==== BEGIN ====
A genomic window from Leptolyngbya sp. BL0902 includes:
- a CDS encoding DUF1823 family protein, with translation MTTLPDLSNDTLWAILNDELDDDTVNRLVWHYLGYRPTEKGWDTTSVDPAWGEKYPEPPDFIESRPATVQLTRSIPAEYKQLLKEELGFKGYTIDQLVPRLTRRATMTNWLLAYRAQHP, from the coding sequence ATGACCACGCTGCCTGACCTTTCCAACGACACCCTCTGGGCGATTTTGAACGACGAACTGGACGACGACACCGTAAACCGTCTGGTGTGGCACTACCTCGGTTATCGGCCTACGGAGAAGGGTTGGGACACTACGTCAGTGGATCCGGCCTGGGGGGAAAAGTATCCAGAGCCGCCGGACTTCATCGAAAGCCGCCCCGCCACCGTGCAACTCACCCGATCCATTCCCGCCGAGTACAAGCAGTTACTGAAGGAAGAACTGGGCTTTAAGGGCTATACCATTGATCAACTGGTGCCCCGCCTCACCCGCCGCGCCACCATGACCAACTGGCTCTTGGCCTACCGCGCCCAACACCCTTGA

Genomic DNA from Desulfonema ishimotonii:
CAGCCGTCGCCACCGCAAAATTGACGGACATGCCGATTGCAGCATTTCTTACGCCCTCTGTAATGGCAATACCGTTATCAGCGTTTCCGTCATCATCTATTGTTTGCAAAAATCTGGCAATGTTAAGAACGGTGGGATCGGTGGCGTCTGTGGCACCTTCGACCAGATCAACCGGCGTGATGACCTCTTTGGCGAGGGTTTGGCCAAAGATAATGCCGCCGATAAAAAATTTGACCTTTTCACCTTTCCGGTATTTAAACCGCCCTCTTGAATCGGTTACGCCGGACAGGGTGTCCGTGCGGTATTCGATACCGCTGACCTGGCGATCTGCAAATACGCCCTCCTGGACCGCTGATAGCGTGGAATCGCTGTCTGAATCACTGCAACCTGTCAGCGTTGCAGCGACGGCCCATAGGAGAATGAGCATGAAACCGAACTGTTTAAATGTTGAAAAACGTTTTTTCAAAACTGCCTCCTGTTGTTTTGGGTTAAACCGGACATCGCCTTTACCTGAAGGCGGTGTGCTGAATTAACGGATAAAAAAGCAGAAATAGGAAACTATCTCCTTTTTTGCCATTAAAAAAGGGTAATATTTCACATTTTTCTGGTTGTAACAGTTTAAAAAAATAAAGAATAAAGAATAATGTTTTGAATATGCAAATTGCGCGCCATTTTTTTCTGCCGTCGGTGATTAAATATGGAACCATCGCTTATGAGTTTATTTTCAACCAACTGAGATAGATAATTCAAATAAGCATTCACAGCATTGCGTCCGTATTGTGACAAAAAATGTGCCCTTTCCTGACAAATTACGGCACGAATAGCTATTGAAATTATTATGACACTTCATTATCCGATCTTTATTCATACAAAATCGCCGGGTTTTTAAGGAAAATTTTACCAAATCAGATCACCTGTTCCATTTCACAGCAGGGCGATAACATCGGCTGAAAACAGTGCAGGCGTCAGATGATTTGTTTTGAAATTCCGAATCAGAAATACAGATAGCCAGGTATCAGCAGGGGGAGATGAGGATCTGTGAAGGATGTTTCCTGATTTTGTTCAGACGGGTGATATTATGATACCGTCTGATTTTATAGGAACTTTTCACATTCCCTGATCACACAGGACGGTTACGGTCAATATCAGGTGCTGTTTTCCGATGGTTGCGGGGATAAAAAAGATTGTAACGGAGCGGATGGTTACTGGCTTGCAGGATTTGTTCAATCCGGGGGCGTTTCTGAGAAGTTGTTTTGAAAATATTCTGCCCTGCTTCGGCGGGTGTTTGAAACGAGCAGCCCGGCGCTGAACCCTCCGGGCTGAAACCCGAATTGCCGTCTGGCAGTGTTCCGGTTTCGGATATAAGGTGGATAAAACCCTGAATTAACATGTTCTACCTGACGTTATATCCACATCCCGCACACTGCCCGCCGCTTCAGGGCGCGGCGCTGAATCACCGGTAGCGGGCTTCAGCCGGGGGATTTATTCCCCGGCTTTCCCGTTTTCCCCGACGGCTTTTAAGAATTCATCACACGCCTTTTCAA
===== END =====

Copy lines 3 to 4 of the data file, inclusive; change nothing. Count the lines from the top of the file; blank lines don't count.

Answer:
Genomic DNA from Desulfonema ishimotonii:
CAGCCGTCGCCACCGCAAAATTGACGGACATGCCGATTGCAGCATTTCTTACGCCCTCTGTAATGGCAATACCGTTATCAGCGTTTCCGTCATCATCTATTGTTTGCAAAAATCTGGCAATGTTAAGAACGGTGGGATCGGTGGCGTCTGTGGCACCTTCGACCAGATCAACCGGCGTGATGACCTCTTTGGCGAGGGTTTGGCCAAAGATAATGCCGCCGATAAAAAATTTGACCTTTTCACCTTTCCGGTATTTAAACCGCCCTCTTGAATCGGTTACGCCGGACAGGGTGTCCGTGCGGTATTCGATACCGCTGACCTGGCGATCTGCAAATACGCCCTCCTGGACCGCTGATAGCGTGGAATCGCTGTCTGAATCACTGCAACCTGTCAGCGTTGCAGCGACGGCCCATAGGAGAATGAGCATGAAACCGAACTGTTTAAATGTTGAAAAACGTTTTTTCAAAACTGCCTCCTGTTGTTTTGGGTTAAACCGGACATCGCCTTTACCTGAAGGCGGTGTGCTGAATTAACGGATAAAAAAGCAGAAATAGGAAACTATCTCCTTTTTTGCCATTAAAAAAGGGTAATATTTCACATTTTTCTGGTTGTAACAGTTTAAAAAAATAAAGAATAAAGAATAATGTTTTGAATATGCAAATTGCGCGCCATTTTTTTCTGCCGTCGGTGATTAAATATGGAACCATCGCTTATGAGTTTATTTTCAACCAACTGAGATAGATAATTCAAATAAGCATTCACAGCATTGCGTCCGTATTGTGACAAAAAATGTGCCCTTTCCTGACAAATTACGGCACGAATAGCTATTGAAATTATTATGACACTTCATTATCCGATCTTTATTCATACAAAATCGCCGGGTTTTTAAGGAAAATTTTACCAAATCAGATCACCTGTTCCATTTCACAGCAGGGCGATAACATCGGCTGAAAACAGTGCAGGCGTCAGATGATTTGTTTTGAAATTCCGAATCAGAAATACAGATAGCCAGGTATCAGCAGGGGGAGATGAGGATCTGTGAAGGATGTTTCCTGATTTTGTTCAGACGGGTGATATTATGATACCGTCTGATTTTATAGGAACTTTTCACATTCCCTGATCACACAGGACGGTTACGGTCAATATCAGGTGCTGTTTTCCGATGGTTGCGGGGATAAAAAAGATTGTAACGGAGCGGATGGTTACTGGCTTGCAGGATTTGTTCAATCCGGGGGCGTTTCTGAGAAGTTGTTTTGAAAATATTCTGCCCTGCTTCGGCGGGTGTTTGAAACGAGCAGCCCGGCGCTGAACCCTCCGGGCTGAAACCCGAATTGCCGTCTGGCAGTGTTCCGGTTTCGGATATAAGGTGGATAAAACCCTGAATTAACATGTTCTACCTGACGTTATATCCACATCCCGCACACTGCCCGCCGCTTCAGGGCGCGGCGCTGAATCACCGGTAGCGGGCTTCAGCCGGGGGATTTATTCCCCGGCTTTCCCGTTTTCCCCGACGGCTTTTAAGAATTCATCACACGCCTTTTCAA